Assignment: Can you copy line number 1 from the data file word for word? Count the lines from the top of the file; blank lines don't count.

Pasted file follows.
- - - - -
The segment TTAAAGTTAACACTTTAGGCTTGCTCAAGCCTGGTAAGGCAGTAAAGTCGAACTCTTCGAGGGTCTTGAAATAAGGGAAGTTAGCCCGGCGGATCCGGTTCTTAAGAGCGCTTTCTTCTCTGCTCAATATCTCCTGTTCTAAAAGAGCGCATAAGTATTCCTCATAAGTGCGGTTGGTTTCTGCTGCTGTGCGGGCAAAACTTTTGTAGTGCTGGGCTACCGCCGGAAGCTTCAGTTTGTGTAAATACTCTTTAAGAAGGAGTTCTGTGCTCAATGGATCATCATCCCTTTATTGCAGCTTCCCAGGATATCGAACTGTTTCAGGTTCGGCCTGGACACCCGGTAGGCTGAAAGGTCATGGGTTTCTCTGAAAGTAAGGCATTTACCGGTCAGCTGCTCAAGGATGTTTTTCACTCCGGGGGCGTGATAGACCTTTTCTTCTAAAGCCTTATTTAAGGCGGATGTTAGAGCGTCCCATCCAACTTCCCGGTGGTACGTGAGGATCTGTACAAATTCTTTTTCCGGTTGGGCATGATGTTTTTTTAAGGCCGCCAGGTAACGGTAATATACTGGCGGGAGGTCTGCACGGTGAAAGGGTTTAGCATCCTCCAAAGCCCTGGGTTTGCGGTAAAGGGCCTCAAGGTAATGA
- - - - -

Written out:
The segment TTAAAGTTAACACTTTAGGCTTGCTCAAGCCTGGTAAGGCAGTAAAGTCGAACTCTTCGAGGGTCTTGAAATAAGGGAAGTTAGCCCGGCGGATCCGGTTCTTAAGAGCGCTTTCTTCTCTGCTCAATATCTCCTGTTCTAAAAGAGCGCATAAGTATTCCTCATAAGTGCGGTTGGTTTCTGCTGCTGTGCGGGCAAAACTTTTGTAGTGCTGGGCTACCGCCGGAAGCTTCAGTTTGTGTAAATACTCTTTAAGAAGGAGTTCTGTGCTCAATGGATCATCATCCCTTTATTGCAGCTTCCCAGGATATCGAACTGTTTCAGGTTCGGCCTGGACACCCGGTAGGCTGAAAGGTCATGGGTTTCTCTGAAAGTAAGGCATTTACCGGTCAGCTGCTCAAGGATGTTTTTCACTCCGGGGGCGTGATAGACCTTTTCTTCTAAAGCCTTATTTAAGGCGGATGTTAGAGCGTCCCATCCAACTTCCCGGTGGTACGTGAGGATCTGTACAAATTCTTTTTCCGGTTGGGCATGATGTTTTTTTAAGGCCGCCAGGTAACGGTAATATACTGGCGGGAGGTCTGCACGGTGAAAGGGTTTAGCATCCTCCAAAGCCCTGGGTTTGCGGTAAAGGGCCTCAAGGTAATGA